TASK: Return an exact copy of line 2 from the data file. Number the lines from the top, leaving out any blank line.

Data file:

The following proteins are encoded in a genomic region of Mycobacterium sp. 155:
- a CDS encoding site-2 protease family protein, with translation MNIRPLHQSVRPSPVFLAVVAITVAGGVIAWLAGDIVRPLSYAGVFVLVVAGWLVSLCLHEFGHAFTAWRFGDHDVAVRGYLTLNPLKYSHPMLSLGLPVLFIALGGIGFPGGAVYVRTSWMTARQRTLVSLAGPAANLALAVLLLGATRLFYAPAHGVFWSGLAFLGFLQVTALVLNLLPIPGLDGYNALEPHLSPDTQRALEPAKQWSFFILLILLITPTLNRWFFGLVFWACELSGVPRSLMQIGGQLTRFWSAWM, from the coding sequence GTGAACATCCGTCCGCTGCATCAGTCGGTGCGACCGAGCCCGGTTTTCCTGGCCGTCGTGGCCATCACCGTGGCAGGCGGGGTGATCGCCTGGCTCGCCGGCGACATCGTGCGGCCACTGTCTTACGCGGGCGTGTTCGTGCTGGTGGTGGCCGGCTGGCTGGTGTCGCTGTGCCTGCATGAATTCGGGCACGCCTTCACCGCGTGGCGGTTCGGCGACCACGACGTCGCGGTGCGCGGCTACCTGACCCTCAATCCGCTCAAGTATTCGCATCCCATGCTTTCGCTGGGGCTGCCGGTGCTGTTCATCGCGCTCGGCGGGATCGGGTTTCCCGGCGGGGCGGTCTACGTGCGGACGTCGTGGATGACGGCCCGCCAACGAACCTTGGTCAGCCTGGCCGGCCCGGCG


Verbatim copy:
- a CDS encoding site-2 protease family protein, with translation MNIRPLHQSVRPSPVFLAVVAITVAGGVIAWLAGDIVRPLSYAGVFVLVVAGWLVSLCLHEFGHAFTAWRFGDHDVAVRGYLTLNPLKYSHPMLSLGLPVLFIALGGIGFPGGAVYVRTSWMTARQRTLVSLAGPAANLALAVLLLGATRLFYAPAHGVFWSGLAFLGFLQVTALVLNLLPIPGLDGYNALEPHLSPDTQRALEPAKQWSFFILLILLITPTLNRWFFGLVFWACELSGVPRSLMQIGGQLTRFWSAWM, from the coding sequence GTGAACATCCGTCCGCTGCATCAGTCGGTGCGACCGAGCCCGGTTTTCCTGGCCGTCGTGGCCATCACCGTGGCAGGCGGGGTGATCGCCTGGCTCGCCGGCGACATCGTGCGGCCACTGTCTTACGCGGGCGTGTTCGTGCTGGTGGTGGCCGGCTGGCTGGTGTCGCTGTGCCTGCATGAATTCGGGCACGCCTTCACCGCGTGGCGGTTCGGCGACCACGACGTCGCGGTGCGCGGCTACCTGACCCTCAATCCGCTCAAGTATTCGCATCCCATGCTTTCGCTGGGGCTGCCGGTGCTGTTCATCGCGCTCGGCGGGATCGGGTTTCCCGGCGGGGCGGTCTACGTGCGGACGTCGTGGATGACGGCCCGCCAACGAACCTTGGTCAGCCTGGCCGGCCCGGCG